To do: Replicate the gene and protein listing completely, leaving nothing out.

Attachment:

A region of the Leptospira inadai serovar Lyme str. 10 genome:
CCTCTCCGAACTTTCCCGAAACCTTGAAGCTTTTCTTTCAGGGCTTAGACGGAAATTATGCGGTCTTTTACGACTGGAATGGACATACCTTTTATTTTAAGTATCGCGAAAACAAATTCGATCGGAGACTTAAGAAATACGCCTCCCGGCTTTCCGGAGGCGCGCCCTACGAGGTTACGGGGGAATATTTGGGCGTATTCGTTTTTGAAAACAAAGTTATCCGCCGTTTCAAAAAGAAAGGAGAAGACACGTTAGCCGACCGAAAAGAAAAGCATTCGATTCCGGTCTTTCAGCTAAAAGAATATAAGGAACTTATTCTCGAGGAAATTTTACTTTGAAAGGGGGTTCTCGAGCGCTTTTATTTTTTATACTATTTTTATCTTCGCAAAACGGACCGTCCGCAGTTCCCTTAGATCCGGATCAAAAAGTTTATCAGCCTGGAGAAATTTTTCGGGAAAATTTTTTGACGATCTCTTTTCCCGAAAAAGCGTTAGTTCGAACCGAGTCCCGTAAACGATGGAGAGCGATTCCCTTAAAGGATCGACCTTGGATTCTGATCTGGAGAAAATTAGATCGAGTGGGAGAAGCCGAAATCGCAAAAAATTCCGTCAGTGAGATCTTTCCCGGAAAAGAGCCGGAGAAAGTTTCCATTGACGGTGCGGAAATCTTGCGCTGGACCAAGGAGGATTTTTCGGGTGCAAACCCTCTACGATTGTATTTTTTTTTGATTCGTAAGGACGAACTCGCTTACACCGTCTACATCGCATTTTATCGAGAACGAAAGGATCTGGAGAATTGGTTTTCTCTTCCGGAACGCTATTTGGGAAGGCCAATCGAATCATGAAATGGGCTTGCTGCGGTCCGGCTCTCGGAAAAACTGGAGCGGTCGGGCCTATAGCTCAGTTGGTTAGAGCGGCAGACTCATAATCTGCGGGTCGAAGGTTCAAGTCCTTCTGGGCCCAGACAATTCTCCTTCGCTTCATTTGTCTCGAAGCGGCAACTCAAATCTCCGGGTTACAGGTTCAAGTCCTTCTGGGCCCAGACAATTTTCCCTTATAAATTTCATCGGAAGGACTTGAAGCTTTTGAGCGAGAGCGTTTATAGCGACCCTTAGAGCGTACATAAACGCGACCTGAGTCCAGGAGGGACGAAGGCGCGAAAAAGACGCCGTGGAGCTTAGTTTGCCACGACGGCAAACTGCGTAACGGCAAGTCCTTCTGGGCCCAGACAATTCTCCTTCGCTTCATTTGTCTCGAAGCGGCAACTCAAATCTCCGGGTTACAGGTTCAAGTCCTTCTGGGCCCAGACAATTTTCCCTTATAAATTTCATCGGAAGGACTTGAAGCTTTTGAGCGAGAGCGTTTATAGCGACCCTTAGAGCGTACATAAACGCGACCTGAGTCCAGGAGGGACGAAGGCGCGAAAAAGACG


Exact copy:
A region of the Leptospira inadai serovar Lyme str. 10 genome:
CCTCTCCGAACTTTCCCGAAACCTTGAAGCTTTTCTTTCAGGGCTTAGACGGAAATTATGCGGTCTTTTACGACTGGAATGGACATACCTTTTATTTTAAGTATCGCGAAAACAAATTCGATCGGAGACTTAAGAAATACGCCTCCCGGCTTTCCGGAGGCGCGCCCTACGAGGTTACGGGGGAATATTTGGGCGTATTCGTTTTTGAAAACAAAGTTATCCGCCGTTTCAAAAAGAAAGGAGAAGACACGTTAGCCGACCGAAAAGAAAAGCATTCGATTCCGGTCTTTCAGCTAAAAGAATATAAGGAACTTATTCTCGAGGAAATTTTACTTTGAAAGGGGGTTCTCGAGCGCTTTTATTTTTTATACTATTTTTATCTTCGCAAAACGGACCGTCCGCAGTTCCCTTAGATCCGGATCAAAAAGTTTATCAGCCTGGAGAAATTTTTCGGGAAAATTTTTTGACGATCTCTTTTCCCGAAAAAGCGTTAGTTCGAACCGAGTCCCGTAAACGATGGAGAGCGATTCCCTTAAAGGATCGACCTTGGATTCTGATCTGGAGAAAATTAGATCGAGTGGGAGAAGCCGAAATCGCAAAAAATTCCGTCAGTGAGATCTTTCCCGGAAAAGAGCCGGAGAAAGTTTCCATTGACGGTGCGGAAATCTTGCGCTGGACCAAGGAGGATTTTTCGGGTGCAAACCCTCTACGATTGTATTTTTTTTTGATTCGTAAGGACGAACTCGCTTACACCGTCTACATCGCATTTTATCGAGAACGAAAGGATCTGGAGAATTGGTTTTCTCTTCCGGAACGCTATTTGGGAAGGCCAATCGAATCATGAAATGGGCTTGCTGCGGTCCGGCTCTCGGAAAAACTGGAGCGGTCGGGCCTATAGCTCAGTTGGTTAGAGCGGCAGACTCATAATCTGCGGGTCGAAGGTTCAAGTCCTTCTGGGCCCAGACAATTCTCCTTCGCTTCATTTGTCTCGAAGCGGCAACTCAAATCTCCGGGTTACAGGTTCAAGTCCTTCTGGGCCCAGACAATTTTCCCTTATAAATTTCATCGGAAGGACTTGAAGCTTTTGAGCGAGAGCGTTTATAGCGACCCTTAGAGCGTACATAAACGCGACCTGAGTCCAGGAGGGACGAAGGCGCGAAAAAGACGCCGTGGAGCTTAGTTTGCCACGACGGCAAACTGCGTAACGGCAAGTCCTTCTGGGCCCAGACAATTCTCCTTCGCTTCATTTGTCTCGAAGCGGCAACTCAAATCTCCGGGTTACAGGTTCAAGTCCTTCTGGGCCCAGACAATTTTCCCTTATAAATTTCATCGGAAGGACTTGAAGCTTTTGAGCGAGAGCGTTTATAGCGACCCTTAGAGCGTACATAAACGCGACCTGAGTCCAGGAGGGACGAAGGCGCGAAAAAGACG